David Okwier is the deputy chairman of the country's defense and security.
"This war must stop, and not only must stop, the people who are attacking must withdraw to where they came from."
The United Nations is now urging all communities in the region to end any ethnic violence and engage in a peace process.
Venezuela Oil Tanker Fire Kills 14
A petrol tanker explosion in the Venezuelan capital of Caracas has killed at least 14 people and left 13 others injured.
The truck caught fire after overturned on the Panamerican Highway, engulfing several cars and a bus in flames.
Witnesses say the tanker was speeding and was spilling gasoline before it reached the site of the crash.
"The truck was losing gasoline from the time it was down there, the hose had fallen on the ground. And up there was where it caught on fire and that was disastrous."
Rescuers say that all the injured have now been transported to local hospitals.
The 30-year-old truck driver was not injured and has been detained by police.
China Continues to Draw Foreign Investment under New Guidance
China has released new guidelines for foreign investment which are set to come into effect at the end of next month.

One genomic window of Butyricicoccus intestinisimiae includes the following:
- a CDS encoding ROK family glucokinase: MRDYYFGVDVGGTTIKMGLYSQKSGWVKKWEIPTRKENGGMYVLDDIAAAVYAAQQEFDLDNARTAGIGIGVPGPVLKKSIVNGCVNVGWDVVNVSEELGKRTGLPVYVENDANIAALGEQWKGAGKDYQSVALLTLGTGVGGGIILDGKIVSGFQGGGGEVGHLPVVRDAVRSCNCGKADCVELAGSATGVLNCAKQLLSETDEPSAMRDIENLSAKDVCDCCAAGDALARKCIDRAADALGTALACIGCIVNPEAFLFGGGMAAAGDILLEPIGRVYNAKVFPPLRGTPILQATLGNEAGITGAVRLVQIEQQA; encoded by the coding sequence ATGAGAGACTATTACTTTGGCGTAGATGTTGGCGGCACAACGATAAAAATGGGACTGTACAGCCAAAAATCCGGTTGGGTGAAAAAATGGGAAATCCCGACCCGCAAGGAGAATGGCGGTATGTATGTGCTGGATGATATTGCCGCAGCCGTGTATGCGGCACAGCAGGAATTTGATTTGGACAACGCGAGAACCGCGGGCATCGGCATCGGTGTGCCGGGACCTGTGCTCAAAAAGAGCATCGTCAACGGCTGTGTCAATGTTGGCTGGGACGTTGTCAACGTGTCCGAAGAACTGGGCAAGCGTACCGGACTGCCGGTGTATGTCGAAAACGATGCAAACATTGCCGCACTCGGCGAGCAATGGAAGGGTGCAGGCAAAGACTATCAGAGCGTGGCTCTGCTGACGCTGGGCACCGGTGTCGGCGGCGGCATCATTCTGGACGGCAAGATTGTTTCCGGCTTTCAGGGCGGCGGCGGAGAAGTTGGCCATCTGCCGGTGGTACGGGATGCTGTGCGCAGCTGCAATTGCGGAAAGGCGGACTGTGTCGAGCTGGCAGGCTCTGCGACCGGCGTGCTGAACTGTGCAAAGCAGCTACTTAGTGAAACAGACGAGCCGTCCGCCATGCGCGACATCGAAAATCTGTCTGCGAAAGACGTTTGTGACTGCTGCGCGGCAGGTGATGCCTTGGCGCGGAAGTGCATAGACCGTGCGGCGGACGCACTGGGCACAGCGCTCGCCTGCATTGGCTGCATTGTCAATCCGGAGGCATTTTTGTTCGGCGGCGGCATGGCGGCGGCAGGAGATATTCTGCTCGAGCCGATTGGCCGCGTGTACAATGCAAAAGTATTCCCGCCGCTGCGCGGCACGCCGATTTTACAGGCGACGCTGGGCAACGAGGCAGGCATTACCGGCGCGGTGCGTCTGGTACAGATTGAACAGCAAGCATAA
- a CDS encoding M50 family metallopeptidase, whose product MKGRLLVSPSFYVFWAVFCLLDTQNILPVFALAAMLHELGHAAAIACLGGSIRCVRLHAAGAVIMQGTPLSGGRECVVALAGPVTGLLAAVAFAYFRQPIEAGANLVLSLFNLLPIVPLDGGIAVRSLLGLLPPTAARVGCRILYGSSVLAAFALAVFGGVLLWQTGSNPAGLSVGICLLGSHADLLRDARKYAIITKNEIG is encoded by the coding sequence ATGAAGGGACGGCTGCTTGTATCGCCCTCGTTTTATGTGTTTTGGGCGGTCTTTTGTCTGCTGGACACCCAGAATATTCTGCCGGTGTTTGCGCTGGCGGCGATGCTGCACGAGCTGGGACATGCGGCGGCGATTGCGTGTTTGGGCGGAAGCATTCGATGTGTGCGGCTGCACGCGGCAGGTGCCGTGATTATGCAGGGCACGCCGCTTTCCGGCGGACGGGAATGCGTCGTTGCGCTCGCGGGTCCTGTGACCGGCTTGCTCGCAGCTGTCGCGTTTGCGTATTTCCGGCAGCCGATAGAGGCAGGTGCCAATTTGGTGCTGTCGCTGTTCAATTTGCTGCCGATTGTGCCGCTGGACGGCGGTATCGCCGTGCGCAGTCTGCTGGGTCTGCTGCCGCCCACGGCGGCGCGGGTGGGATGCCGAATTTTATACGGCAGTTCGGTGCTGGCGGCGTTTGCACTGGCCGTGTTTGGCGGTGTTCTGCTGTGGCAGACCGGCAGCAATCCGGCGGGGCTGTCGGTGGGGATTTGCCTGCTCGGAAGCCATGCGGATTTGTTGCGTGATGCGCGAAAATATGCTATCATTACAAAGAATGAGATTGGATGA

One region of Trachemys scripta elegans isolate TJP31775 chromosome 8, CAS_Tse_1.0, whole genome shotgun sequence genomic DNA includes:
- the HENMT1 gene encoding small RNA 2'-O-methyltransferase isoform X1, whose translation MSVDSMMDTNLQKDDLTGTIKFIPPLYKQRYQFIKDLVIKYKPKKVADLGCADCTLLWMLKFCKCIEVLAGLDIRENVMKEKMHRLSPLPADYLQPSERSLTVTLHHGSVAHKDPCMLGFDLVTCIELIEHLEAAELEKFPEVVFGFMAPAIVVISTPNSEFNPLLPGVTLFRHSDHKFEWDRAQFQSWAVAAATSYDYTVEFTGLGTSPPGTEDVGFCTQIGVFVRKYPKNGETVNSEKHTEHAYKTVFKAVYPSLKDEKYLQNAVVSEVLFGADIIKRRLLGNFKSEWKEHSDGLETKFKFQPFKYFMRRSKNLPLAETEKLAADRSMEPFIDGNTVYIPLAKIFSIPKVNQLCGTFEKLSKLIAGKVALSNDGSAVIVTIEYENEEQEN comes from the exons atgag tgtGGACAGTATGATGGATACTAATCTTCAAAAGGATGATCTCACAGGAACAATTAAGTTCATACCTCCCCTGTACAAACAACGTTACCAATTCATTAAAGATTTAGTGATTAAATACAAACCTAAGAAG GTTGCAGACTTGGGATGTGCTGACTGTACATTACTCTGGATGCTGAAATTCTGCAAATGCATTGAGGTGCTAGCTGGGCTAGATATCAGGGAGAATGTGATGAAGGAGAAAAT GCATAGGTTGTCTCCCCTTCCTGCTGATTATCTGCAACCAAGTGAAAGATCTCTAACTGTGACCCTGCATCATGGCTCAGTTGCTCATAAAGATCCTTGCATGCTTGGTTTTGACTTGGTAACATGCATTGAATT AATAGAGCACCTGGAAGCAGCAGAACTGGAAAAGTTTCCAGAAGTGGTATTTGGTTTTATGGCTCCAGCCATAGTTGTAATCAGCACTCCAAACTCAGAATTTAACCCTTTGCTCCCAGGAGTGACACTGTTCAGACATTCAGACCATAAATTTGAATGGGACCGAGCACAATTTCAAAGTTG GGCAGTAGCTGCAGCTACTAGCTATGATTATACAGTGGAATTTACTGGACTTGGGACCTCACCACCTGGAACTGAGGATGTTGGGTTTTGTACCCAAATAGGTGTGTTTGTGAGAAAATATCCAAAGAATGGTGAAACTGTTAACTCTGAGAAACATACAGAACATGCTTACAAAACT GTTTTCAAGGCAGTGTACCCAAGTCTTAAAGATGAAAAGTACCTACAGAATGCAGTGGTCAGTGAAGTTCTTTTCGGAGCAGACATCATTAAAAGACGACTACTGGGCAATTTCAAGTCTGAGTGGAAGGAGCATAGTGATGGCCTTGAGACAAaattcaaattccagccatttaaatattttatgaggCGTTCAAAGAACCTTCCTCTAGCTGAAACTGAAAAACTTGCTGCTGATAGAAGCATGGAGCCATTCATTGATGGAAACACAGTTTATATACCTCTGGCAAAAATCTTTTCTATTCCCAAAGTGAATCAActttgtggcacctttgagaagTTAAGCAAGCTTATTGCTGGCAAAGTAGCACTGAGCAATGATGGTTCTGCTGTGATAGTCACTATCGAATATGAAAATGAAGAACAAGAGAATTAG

The guidelines, jointly released by China's National Development and Reform Commission and the Ministry of Commerce, focus mainly on improving the structure and technology of foreign investments, seen by experts as the major goal for China during its next economic cycle.
The change will still see attracting investment from the high-end manufacturing industry, as well as new industries, continue to be a key economic focus.
Yuan Gangming is a researcher from the Center for China in the World Economy at Tsinghua University in Beijing.
"This has long been the center of our work in drawing foreign investment, and we have been continually adjusting the plan according to the need of economic development. This time, we are putting great emphasis on attracting foreign investment in high-end manufacturing, mainly because we want to improve the traditional manufacturing industry in China. And we are doing it based on the manufacturing abilities China already possesses. "